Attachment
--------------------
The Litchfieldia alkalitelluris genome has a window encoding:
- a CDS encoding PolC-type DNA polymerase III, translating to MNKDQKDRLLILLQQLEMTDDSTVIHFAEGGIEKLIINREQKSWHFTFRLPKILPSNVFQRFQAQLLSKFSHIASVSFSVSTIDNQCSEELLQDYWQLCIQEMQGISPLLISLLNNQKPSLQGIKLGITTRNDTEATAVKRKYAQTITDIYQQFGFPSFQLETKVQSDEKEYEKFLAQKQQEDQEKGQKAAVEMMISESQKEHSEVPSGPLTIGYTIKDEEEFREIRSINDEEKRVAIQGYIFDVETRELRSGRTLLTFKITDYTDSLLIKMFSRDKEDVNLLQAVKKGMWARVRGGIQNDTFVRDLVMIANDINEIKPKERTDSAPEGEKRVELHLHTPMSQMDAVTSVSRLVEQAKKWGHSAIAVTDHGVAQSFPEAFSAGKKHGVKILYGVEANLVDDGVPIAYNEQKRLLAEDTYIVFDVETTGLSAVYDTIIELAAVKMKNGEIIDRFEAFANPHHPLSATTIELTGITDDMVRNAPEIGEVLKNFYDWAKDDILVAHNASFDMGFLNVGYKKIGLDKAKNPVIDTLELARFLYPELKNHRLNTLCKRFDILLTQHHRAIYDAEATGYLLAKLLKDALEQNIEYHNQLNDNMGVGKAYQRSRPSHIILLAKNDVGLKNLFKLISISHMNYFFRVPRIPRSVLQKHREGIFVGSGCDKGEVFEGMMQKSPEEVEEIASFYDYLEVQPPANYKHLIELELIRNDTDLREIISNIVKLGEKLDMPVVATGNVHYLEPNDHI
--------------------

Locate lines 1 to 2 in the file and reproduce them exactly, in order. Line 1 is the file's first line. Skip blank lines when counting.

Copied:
The Litchfieldia alkalitelluris genome has a window encoding:
- a CDS encoding PolC-type DNA polymerase III, translating to MNKDQKDRLLILLQQLEMTDDSTVIHFAEGGIEKLIINREQKSWHFTFRLPKILPSNVFQRFQAQLLSKFSHIASVSFSVSTIDNQCSEELLQDYWQLCIQEMQGISPLLISLLNNQKPSLQGIKLGITTRNDTEATAVKRKYAQTITDIYQQFGFPSFQLETKVQSDEKEYEKFLAQKQQEDQEKGQKAAVEMMISESQKEHSEVPSGPLTIGYTIKDEEEFREIRSINDEEKRVAIQGYIFDVETRELRSGRTLLTFKITDYTDSLLIKMFSRDKEDVNLLQAVKKGMWARVRGGIQNDTFVRDLVMIANDINEIKPKERTDSAPEGEKRVELHLHTPMSQMDAVTSVSRLVEQAKKWGHSAIAVTDHGVAQSFPEAFSAGKKHGVKILYGVEANLVDDGVPIAYNEQKRLLAEDTYIVFDVETTGLSAVYDTIIELAAVKMKNGEIIDRFEAFANPHHPLSATTIELTGITDDMVRNAPEIGEVLKNFYDWAKDDILVAHNASFDMGFLNVGYKKIGLDKAKNPVIDTLELARFLYPELKNHRLNTLCKRFDILLTQHHRAIYDAEATGYLLAKLLKDALEQNIEYHNQLNDNMGVGKAYQRSRPSHIILLAKNDVGLKNLFKLISISHMNYFFRVPRIPRSVLQKHREGIFVGSGCDKGEVFEGMMQKSPEEVEEIASFYDYLEVQPPANYKHLIELELIRNDTDLREIISNIVKLGEKLDMPVVATGNVHYLEPNDHI